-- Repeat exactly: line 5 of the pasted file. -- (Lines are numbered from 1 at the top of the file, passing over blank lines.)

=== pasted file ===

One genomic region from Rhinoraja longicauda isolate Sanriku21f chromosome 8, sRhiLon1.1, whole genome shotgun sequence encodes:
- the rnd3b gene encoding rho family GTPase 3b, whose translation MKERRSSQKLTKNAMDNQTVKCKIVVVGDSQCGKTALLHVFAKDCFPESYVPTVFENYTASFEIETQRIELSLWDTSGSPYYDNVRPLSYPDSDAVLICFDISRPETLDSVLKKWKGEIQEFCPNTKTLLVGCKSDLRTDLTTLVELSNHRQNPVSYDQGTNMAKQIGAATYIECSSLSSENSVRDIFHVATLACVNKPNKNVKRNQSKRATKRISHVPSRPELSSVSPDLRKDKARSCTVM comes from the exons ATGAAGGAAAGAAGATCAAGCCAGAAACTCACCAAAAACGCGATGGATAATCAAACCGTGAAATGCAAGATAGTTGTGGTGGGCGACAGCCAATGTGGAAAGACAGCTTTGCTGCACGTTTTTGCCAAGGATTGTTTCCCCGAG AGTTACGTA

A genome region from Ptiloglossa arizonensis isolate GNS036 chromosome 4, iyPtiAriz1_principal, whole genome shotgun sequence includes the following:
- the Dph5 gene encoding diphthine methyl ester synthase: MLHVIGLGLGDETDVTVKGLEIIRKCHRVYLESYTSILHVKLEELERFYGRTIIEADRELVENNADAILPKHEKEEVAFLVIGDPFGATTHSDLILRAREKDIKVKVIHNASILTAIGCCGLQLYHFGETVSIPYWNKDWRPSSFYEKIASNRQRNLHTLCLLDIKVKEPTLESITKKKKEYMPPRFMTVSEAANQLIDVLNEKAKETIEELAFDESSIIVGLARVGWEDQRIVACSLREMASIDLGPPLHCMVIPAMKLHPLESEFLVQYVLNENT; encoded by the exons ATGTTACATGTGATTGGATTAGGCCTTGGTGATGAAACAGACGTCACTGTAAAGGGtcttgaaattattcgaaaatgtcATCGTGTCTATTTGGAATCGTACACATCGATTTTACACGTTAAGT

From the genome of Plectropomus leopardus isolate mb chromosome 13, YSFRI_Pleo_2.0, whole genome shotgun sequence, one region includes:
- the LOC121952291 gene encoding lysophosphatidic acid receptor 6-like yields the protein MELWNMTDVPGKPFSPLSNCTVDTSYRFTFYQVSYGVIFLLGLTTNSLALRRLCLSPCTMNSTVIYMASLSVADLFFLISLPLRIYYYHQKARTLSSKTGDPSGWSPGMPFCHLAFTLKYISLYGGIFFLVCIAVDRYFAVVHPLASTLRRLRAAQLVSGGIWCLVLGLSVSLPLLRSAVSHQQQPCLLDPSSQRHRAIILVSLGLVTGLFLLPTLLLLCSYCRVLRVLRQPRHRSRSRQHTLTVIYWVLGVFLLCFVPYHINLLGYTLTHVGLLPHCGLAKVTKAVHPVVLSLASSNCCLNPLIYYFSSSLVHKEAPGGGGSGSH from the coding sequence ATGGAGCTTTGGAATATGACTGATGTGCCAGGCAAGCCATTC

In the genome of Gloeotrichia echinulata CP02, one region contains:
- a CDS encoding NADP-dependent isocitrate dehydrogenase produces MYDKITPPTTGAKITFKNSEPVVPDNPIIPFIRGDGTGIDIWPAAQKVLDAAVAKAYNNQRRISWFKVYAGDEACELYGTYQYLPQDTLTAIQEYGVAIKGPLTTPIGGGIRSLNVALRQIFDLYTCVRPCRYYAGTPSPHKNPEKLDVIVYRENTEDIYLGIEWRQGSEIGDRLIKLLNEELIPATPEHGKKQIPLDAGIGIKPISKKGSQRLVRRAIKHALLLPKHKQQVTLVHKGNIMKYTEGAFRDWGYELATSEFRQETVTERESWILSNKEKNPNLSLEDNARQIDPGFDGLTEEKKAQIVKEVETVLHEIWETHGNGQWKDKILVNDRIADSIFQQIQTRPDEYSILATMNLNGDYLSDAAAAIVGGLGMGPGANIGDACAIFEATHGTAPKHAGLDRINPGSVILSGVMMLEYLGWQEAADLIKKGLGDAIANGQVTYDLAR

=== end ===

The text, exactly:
From the genome of Plectropomus leopardus isolate mb chromosome 13, YSFRI_Pleo_2.0, whole genome shotgun sequence, one region includes: